Blog Tour Book Review: Two Journeys Home

 Two Journeys Home: A Novel of Eighteenth Century Europe
(Book II in The Derrynane Saga)
by Kevin O’Connell

About the Book:

It’s 1767. As the eagerly anticipated sequel to Beyond Derrynane begins, Eileen O’Connell avails herself of a fortuitous opportunity to travel back to Ireland. In Two Journeys Home, the O’Connells encounter old faces and new—and their lives change forever.

Her vivacious personality matched only by her arresting physical presence, Eileen returns to Derrynane this time not as a teenaged widow but as one of the most recognised figures at the Habsburg court. Before returning to Vienna she experiences a whirlwind romance, leading to a tumult of betrayal and conflict with the O’Connell clan.

Abigail lives not in the shadow of her sister but instead becomes the principal lady-in-waiting to Empress Maria Theresa.

Hugh O’Connell leaves behind waning adolescence and a fleeting attraction to the youngest archduchess when he begins a military career in the Irish Brigade under Louis XV. But more royal entanglement awaits him in France…

Author Kevin O’Connell again deftly weaves threads of historical fact and fancy to create a colourful tapestry affording unique insights into the courts of eighteenth-century Catholic Europe and Protestant Ascendancy–ruled Ireland. Watch as the saga continues to unfold amongst the O’Connells, their friends and enemies, at home and abroad.

Editorial Reviews:

O’Connell is a fantastic storyteller. His prose is so rich and beautiful it is a joy to read. The story is compelling and the characters memorable – all the more so because they are based on real people. . . I am Irish but I did not know about this piece of Irish history. It is fascinating but historical fiction at the same time . . . Highly recommended for historical fiction lovers!

(c) Beth Nolan, Beth’s Book Nook

I enjoyed the first part of the Saga awhile back . . . (and) couldn’t wait to continue the story of Eileen and her family . . . this author really does have a way with words. The world and the characters are so vivid . . . Overall, I was hooked from page one. I honestly think that (Two Journeys Home) was better than (Beyond Derrynane) – which is rare. The characters and world-building was done in such a beautiful manner . . . I can’t wait for the next one . . .

(c) Carole Rae, Carole’s Sunday Review, Book Girl of Mur-y-Castell

Two Journeys Home: A Novel of Eighteenth Century Europe . . . is a gripping story that will transport the reader back in time, a story with a strong setting and compelling characters . . . a sensational romance, betrayal, family drama and intrigue . . . The plot is so complex that I find it hard to offer a summary in a few lines, but it is intriguing and it holds many surprises . . .  great writing. Kevin O’Connell’s prose is crisp and highly descriptive. I was delighted (by) . . . how he builds the setting, offering . . . powerful images of places, exploring cultural traits and unveiling the political climate of the time . . . The conflict is (as well-developed as the characters) and it is a powerful ingredient that moves the plot forward . . . an absorbing and intelligently-crafted historical novel . . . .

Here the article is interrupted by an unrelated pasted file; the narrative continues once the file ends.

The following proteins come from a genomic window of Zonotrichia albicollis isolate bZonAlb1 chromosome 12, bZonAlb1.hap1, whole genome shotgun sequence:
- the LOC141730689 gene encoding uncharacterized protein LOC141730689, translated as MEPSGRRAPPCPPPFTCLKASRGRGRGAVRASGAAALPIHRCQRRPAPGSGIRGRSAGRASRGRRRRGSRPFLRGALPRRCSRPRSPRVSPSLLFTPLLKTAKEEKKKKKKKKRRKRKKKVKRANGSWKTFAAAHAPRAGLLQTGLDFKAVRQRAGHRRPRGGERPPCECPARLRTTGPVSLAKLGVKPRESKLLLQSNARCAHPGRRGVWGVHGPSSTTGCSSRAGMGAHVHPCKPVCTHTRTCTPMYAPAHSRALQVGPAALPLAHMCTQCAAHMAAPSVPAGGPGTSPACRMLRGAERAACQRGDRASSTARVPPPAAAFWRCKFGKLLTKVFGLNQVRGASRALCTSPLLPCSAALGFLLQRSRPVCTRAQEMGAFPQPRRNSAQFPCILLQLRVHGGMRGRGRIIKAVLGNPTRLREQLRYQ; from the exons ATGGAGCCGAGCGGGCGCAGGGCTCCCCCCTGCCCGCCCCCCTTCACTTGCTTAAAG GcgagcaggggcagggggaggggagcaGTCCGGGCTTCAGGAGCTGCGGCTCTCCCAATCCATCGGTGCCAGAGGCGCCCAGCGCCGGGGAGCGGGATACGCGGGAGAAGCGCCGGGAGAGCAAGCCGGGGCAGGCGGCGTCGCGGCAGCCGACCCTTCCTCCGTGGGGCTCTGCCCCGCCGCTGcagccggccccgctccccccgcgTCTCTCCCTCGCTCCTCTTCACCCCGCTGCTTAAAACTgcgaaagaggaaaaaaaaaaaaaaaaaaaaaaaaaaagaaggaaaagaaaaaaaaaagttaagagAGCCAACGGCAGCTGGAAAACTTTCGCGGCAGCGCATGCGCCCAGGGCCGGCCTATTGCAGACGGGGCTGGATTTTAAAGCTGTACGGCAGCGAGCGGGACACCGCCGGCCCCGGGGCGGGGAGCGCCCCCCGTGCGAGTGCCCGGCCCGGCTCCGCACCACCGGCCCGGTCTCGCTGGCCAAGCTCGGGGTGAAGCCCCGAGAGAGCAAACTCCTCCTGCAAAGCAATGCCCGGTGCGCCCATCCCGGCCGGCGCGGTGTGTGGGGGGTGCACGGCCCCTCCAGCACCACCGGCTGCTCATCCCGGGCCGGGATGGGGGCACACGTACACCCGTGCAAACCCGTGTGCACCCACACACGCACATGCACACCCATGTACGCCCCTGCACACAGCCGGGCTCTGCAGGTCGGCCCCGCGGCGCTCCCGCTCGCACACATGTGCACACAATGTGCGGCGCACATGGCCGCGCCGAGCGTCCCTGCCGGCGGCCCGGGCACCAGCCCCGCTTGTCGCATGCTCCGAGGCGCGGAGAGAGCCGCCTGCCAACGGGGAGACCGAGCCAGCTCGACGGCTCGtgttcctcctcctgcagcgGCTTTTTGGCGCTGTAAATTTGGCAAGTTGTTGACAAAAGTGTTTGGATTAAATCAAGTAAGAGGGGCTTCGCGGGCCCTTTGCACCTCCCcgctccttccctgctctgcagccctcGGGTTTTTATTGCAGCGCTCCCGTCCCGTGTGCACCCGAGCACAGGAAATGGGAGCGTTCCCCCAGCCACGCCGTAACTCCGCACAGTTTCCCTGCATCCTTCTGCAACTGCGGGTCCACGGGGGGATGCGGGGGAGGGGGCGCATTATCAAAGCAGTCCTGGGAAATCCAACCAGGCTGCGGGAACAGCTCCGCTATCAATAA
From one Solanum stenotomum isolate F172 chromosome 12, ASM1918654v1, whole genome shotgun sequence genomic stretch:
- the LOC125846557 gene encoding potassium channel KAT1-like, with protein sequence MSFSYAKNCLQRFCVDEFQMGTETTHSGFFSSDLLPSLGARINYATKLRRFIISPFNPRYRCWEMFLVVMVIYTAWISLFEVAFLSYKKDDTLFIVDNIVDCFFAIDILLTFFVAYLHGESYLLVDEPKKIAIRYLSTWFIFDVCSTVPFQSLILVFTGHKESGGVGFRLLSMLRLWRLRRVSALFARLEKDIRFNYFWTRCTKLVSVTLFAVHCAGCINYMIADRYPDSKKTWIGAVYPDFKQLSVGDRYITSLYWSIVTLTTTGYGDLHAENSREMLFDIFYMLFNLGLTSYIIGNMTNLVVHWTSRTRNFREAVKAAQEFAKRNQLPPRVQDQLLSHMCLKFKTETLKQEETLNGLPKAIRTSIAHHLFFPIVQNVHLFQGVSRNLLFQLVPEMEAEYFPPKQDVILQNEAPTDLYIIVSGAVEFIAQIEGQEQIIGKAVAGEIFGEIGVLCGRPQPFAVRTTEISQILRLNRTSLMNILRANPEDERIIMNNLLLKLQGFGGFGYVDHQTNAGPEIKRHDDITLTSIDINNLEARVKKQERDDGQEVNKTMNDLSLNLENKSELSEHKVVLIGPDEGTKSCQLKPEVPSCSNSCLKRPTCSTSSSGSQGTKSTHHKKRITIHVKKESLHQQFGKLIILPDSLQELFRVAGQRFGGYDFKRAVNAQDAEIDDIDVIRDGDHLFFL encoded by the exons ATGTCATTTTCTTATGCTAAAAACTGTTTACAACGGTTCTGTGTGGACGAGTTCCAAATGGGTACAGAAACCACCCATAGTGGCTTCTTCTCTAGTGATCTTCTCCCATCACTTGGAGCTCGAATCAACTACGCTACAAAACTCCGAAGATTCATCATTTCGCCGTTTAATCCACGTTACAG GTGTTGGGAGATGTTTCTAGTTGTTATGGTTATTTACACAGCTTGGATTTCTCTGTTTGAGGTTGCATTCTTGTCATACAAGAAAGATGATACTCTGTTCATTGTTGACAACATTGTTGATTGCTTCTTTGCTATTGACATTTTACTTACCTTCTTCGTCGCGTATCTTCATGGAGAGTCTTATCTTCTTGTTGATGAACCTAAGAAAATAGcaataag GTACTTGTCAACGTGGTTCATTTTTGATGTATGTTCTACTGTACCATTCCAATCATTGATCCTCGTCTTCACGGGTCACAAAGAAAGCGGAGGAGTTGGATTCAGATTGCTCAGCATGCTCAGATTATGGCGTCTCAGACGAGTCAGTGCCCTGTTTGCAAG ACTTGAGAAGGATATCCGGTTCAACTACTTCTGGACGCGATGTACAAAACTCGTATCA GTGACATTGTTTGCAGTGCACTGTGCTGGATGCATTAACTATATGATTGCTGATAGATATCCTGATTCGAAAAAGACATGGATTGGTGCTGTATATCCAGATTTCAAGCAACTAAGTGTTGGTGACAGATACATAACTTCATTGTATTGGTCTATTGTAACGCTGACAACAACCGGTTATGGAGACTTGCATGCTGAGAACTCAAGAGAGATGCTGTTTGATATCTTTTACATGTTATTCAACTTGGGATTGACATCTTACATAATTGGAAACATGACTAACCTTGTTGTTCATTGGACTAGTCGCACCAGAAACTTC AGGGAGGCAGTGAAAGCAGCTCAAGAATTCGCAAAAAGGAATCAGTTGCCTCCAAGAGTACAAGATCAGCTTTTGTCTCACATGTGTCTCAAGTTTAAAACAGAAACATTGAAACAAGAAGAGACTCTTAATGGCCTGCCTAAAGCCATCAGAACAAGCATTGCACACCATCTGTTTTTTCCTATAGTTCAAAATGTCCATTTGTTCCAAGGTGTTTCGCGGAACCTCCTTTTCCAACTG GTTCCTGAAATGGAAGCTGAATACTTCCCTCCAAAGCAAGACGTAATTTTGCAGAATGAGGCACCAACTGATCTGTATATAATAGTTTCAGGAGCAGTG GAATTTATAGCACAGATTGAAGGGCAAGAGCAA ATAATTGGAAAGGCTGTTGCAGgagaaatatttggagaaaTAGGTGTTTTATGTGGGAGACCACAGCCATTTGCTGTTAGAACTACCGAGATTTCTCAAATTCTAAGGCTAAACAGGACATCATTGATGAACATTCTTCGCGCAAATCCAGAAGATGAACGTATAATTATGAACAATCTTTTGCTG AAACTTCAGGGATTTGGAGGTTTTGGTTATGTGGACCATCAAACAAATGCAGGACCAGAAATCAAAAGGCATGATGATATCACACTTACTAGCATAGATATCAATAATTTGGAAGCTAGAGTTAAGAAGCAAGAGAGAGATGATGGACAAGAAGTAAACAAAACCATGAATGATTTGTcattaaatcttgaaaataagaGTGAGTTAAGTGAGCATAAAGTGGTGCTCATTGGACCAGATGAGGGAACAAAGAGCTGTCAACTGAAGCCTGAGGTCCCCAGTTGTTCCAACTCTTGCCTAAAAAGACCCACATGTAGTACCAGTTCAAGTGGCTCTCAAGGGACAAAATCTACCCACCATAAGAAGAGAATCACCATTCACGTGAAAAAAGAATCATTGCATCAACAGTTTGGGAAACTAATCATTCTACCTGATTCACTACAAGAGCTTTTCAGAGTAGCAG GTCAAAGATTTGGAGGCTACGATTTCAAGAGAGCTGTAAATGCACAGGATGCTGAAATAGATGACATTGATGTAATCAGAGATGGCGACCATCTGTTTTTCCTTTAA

(c) Divine Zapa for Readers’ Favourite

My Review:

Starting a series with a sequel can be tricky business, though many authors routinely employ the technique of briefly filling in, whether via a quickie paragraph to bring readers up to speed, or a few details scattered here and there. In most instances this works out and all is well. Kevin O’Connell in Two Journeys Home takes it all a bit further by embedding details within the lead character’s reflections, as well as third-person narrative, and it does more than merely work. Because the information is so well paced, the author is able to choose carefully where he places it, and the natural feel within the acquisition of details of Eileen O’Connell’s life in The Derrynane Saga’s first installment, Beyond Derrynane, makes her story so much more readable and enticing.

Two Journeys Home tells Eileen’s story in between the two titular voyages, once upon arriving home to Ireland following several years spent at the Austrian court of Empress Maria Theresa, the second after her return there following a marriage attempt forbidden by her family in the interest of protecting the illegal import business that created their wealth. Readers follow her relationship with her young charge Antoine, the empress’s last daughter, future fill in for a role in perpetuating alliances via marriage. The author explores Eileen’s memories and rapport with the girl, so close that she privately addresses her Irish caretaker as Mama.